“At the EUPACO-2 conference, I plan to present a paper, co-authored with Professor Craig Nard, that details the dangers of excessive centralization and need to seek not complete, but rather an optimal degree of centralization and uniformity. My co-author and I hope that, as Europe moves toward greater centralization of its public institutions governing the patent system, it can learn from the United States’ experiment with a highly centralized patent court.”

David Martin, CEO of M-CAM, will be presenting data on the costs and benefits of patents:

“As the global fusion economy continues to evolve, assumptions underpinning industrial and intellectual property rights need to be assessed to test their adaptability for use today. In an era of unprecedented capability for multi-stakeholder competition or cooperation, EUPACO serves as an ideal forum to review the consequences for past policy and emerge a resilient model for future development and growth.”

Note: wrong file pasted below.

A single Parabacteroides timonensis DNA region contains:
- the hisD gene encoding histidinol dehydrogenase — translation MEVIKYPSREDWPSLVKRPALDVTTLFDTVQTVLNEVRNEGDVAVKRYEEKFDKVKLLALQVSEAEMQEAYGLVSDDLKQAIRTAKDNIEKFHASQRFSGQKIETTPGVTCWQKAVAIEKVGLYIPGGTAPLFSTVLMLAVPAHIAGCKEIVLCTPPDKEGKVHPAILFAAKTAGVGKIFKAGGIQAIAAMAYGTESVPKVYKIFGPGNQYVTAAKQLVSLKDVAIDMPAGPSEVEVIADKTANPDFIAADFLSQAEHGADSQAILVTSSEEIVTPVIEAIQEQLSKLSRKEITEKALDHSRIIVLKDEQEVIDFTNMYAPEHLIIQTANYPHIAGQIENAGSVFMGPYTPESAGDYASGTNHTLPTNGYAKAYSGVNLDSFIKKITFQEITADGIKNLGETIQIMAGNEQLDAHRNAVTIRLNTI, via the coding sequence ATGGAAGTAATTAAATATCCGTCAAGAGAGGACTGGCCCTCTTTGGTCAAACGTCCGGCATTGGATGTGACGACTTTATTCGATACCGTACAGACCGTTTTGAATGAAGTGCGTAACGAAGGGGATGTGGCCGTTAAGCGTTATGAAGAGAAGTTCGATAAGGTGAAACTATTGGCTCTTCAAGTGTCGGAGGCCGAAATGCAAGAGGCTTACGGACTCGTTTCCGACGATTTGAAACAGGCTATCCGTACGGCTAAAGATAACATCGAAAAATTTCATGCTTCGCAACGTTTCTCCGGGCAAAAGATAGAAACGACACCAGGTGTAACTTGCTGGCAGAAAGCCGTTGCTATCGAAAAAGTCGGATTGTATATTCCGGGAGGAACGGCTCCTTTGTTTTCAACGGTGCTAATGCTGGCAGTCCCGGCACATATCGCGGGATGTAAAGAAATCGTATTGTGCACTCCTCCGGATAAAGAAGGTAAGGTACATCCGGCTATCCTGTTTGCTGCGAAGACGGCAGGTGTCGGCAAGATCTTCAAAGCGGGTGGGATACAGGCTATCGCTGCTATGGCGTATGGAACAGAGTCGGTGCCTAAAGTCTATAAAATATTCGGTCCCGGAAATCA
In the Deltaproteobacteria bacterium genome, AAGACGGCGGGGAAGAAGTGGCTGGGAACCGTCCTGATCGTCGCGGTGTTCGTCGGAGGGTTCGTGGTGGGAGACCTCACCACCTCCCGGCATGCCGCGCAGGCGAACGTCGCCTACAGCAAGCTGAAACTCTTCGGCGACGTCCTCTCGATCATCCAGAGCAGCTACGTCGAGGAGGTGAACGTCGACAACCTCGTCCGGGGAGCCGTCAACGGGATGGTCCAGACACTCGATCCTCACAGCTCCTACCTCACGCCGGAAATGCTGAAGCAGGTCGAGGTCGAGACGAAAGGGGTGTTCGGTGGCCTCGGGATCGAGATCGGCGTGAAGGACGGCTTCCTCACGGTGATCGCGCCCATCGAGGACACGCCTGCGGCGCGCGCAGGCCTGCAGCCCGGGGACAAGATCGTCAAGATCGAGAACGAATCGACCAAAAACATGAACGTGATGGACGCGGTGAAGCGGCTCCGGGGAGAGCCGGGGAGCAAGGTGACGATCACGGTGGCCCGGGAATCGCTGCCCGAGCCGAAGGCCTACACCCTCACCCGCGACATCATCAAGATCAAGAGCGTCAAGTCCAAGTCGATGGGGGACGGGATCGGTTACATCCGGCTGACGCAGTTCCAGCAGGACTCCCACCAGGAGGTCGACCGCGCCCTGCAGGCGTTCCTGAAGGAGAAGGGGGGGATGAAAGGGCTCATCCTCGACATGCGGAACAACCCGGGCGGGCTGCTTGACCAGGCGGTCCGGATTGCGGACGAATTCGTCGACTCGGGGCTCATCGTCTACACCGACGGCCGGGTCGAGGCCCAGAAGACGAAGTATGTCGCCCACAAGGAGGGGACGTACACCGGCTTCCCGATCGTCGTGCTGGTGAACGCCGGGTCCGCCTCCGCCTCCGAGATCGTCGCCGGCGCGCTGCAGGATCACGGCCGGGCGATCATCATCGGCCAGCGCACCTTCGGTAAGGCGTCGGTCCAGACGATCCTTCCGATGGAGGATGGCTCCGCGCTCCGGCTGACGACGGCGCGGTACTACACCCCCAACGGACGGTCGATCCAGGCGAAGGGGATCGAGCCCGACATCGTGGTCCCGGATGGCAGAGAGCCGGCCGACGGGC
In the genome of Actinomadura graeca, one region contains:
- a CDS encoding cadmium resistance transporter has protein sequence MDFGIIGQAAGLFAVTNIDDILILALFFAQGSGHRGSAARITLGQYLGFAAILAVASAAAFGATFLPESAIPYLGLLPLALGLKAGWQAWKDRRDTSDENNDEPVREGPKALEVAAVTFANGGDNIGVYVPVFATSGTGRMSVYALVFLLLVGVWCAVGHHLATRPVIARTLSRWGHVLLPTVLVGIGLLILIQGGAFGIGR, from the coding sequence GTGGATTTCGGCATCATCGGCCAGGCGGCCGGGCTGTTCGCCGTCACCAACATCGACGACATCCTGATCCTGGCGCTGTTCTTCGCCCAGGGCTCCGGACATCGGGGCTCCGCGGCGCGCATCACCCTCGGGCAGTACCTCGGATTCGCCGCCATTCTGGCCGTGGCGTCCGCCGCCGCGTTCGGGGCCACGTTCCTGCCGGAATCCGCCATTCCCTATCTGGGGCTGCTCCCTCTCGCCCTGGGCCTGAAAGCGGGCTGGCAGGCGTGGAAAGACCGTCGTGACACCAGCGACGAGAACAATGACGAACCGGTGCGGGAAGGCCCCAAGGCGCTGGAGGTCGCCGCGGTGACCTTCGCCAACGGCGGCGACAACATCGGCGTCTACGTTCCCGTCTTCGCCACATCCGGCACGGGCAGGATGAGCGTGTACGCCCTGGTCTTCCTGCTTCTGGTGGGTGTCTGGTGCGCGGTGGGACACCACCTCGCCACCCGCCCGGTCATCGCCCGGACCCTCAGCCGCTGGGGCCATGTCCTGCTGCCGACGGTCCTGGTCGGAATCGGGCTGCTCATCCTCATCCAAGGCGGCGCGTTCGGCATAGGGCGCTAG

Ron Marchant, former Chief Executive, UK Patent Office, is a keynote speaker at EUPACO-2:

“It is 30 years since the EPO was founded. Things have come a long way since then and neither the context nor the objectives are the same as they were then. Within Europe the simplification of the system is both more important than ever and perhaps looking as unattainable as ever. But Europe is only part of the global economy; the wider world has also not stood still and thus further challenges for Europe are created. EUPACO will provide a major forum for a critical look at the issues, a platform for proposings ways forward, and a way of bringing together major players. Europe needs a better patent system, especially if it is to unlock the potential of its myriad SMEs. I am looking to this conference to find some of the answers.”